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St2 in patients with severe aortic stenosis and heart failure

Research output: Contribution to journalArticlepeer-review

Andrew Cai, Alejandra Miyazawa, Nicholas Sunderland, Susan E. Piper, Thomas G.J. Gibbs, Duolao Wang, Sadie Redding, George Amin-Youseff, Olaf Wendler, Jonathan Byrne, Philip A. Maccarthy, Ajay M. Shah, Theresa A. McDonagh, Rafal Dworakowski

Original languageEnglish
Pages (from-to)129-135
Number of pages7
JournalCardiology Journal
Issue number1

Bibliographical note

Funding Information: This work was funded by King’s College Hospital R&D Grant, and was supported by the Department of Health via a National Institute for Health Research Biomedical Research Centre award to Guy’s & St. Thomas’ NHS Foundation Trust in partnership with King’s College London and King’s College Hospital NHS Foundation Trust Publisher Copyright: © 2021 Via Medica. Copyright: Copyright 2021 Elsevier B.V., All rights reserved.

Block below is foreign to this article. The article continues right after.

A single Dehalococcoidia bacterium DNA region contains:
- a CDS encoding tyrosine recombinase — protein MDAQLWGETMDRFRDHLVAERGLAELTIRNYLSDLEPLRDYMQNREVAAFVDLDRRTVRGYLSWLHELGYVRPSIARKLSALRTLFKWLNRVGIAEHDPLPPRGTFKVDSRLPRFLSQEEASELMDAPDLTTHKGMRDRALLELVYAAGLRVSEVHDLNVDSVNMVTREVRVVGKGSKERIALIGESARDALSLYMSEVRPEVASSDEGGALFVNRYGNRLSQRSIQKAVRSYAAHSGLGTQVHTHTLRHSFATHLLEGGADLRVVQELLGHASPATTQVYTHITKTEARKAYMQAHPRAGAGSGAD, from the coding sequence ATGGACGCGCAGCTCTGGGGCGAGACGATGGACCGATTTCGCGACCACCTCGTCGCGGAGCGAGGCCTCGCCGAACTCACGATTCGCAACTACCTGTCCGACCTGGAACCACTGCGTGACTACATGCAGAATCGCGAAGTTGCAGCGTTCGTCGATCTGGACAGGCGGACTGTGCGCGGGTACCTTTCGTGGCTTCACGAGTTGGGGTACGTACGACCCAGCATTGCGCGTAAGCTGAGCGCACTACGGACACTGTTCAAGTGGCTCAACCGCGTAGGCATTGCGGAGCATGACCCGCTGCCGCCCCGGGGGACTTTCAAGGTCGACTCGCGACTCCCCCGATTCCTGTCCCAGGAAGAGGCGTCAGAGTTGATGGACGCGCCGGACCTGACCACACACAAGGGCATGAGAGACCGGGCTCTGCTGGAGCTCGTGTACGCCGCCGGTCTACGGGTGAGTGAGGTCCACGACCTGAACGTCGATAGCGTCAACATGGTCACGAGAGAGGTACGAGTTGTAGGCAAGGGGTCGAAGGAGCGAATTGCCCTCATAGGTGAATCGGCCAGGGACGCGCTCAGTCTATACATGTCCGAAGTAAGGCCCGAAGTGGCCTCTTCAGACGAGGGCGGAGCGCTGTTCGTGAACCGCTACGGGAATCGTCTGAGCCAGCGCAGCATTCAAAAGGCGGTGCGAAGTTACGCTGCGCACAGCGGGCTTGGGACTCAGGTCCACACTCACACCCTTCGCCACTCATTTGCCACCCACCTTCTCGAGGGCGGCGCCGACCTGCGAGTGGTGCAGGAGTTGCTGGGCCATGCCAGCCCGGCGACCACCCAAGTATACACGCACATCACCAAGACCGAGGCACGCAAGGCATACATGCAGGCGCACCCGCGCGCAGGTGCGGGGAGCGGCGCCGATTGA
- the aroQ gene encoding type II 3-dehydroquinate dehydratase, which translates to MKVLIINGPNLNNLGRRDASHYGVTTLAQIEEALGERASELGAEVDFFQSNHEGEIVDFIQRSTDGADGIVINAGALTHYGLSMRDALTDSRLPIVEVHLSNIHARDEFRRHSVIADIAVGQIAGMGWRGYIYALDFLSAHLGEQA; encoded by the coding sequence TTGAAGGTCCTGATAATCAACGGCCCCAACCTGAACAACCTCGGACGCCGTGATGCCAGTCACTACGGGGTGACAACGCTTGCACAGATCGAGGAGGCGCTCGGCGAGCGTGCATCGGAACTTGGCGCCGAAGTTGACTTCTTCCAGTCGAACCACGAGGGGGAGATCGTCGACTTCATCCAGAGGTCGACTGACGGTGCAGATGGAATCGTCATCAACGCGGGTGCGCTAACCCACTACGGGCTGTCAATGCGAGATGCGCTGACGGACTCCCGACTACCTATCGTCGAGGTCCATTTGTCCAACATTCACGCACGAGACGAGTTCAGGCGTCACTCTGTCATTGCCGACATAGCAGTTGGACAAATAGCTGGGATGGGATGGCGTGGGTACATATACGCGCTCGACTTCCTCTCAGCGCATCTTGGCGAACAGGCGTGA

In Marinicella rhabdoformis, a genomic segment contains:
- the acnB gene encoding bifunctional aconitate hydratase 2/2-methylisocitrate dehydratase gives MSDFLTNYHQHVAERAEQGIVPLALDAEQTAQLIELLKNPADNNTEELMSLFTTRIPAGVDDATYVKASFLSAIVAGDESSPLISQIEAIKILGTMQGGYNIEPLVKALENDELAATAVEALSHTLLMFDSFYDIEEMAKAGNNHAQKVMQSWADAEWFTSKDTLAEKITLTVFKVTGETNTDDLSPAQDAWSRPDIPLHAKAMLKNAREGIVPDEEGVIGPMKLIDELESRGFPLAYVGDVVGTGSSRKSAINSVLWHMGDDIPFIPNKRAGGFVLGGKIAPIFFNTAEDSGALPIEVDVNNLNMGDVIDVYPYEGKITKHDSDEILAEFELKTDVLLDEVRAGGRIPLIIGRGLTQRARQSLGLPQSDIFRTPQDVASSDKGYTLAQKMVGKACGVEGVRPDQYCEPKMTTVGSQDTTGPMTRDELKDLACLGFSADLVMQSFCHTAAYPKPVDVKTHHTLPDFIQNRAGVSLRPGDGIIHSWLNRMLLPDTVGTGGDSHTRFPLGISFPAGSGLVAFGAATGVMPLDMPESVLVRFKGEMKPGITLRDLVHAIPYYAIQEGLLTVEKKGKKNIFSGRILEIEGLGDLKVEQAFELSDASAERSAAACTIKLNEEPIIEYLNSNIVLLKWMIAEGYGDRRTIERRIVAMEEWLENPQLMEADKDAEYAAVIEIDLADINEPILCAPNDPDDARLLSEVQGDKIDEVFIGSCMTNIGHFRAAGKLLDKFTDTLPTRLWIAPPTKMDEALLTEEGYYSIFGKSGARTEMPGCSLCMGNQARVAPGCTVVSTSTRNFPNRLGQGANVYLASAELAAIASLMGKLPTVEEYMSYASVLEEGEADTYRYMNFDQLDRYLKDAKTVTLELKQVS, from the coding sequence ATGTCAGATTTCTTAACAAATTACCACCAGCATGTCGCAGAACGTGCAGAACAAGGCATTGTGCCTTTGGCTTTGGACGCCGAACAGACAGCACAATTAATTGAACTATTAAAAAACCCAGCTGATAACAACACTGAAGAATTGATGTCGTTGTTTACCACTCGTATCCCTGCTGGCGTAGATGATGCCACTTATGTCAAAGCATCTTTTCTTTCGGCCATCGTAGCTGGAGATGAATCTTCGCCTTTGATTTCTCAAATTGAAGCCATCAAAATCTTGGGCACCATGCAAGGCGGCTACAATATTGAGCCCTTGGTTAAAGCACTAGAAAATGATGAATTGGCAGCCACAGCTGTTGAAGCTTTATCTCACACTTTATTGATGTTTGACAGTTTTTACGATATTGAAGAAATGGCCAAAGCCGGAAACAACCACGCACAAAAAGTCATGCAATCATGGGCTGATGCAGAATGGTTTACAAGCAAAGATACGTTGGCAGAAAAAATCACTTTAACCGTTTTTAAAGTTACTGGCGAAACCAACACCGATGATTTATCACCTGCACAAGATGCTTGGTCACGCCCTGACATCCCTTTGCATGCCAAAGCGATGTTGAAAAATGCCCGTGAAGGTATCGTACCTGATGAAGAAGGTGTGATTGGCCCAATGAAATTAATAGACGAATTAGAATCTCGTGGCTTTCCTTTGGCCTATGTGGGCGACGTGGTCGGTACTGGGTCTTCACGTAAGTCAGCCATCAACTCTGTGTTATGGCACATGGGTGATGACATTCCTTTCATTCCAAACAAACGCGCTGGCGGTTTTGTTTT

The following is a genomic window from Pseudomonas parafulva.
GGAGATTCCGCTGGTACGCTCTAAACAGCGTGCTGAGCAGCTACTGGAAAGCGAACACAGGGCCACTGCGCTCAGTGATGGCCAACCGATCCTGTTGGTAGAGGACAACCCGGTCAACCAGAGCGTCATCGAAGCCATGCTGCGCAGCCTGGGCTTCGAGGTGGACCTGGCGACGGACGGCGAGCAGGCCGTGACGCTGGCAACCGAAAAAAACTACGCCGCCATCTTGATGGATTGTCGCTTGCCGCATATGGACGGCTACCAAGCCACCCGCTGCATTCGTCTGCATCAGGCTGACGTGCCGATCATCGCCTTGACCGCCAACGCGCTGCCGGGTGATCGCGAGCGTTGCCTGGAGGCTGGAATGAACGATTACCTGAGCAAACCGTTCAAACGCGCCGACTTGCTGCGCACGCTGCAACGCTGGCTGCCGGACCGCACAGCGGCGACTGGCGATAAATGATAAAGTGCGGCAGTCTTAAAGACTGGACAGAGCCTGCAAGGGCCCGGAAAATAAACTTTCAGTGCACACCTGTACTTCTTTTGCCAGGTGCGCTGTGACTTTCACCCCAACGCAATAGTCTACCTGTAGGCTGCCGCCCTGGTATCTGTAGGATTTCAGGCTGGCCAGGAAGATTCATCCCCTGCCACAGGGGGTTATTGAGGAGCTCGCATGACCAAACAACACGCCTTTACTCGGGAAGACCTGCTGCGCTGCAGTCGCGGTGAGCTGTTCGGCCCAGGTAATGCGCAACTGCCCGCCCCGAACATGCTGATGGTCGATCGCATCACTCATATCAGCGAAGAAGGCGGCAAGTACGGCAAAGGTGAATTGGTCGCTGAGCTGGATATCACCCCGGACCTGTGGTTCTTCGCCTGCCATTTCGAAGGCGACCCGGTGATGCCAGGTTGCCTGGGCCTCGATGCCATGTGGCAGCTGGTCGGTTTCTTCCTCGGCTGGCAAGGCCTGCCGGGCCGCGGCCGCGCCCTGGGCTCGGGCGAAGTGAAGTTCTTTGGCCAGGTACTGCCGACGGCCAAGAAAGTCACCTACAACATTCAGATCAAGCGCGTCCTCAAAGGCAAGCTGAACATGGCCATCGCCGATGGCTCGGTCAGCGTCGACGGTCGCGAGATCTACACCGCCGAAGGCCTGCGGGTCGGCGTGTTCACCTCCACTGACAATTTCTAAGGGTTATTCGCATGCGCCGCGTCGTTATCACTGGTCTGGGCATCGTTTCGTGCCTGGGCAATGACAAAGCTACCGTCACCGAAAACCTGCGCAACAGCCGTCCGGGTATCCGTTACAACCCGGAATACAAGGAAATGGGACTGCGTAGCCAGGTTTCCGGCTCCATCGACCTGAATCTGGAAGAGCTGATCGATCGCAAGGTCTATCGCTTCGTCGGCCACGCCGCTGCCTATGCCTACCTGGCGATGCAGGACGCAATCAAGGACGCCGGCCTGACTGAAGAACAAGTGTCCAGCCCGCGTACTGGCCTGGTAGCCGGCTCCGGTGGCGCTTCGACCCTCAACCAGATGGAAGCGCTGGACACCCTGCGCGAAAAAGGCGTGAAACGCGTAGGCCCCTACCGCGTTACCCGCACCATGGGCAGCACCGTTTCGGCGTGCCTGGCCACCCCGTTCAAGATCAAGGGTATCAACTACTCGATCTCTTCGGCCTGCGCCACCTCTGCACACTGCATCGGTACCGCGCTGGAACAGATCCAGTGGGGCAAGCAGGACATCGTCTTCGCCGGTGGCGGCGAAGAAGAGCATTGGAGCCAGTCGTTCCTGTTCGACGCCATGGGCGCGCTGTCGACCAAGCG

King's Authors


Background: ST2 is a circulating biomarker that is well established for predicting outcome in heart failure (HF). This is the first study to look at ST2 concentrations in optimally treated patients with stable but significant left ventricular systolic dysfunction (LVSD) compared to patients with severe aortic stenosis (AS). Methods: Two cohorts were retrospectively studied: 94 patients undergoing transcatheter aortic valve implantation for severe AS (63 with normal ejection fraction [EF] and 31 with reduced EF), and 50 patients with severe LVSD from non-valvular causes. ST2 pre-procedural samples were taken, and repeated again at 3 and 6 months. Patients were followed-up for 2 years. Data was analyzed using SPSS software. Results: Baseline concentrations of soluble ST2 did not differ significantly between the HF group and AS group with normal EF (EF ≥ 50%). However, in the AS group with a low EF (EF < 50%) ST2 concentrations were significantly higher that the HF group (p = 0.009). New York Heart Association class IV HF, baseline N-terminal pro-B-type natriuretic peptide and gender were all independent predictors of soluble ST2 (sST2) baseline concentrations. Conclusions: Raised ST2 concentrations in the context of severe AS may be a marker for subclinical or clinical left ventricular dysfunction. More research is required to assess its use for assessment of prognosis and response to treatment.

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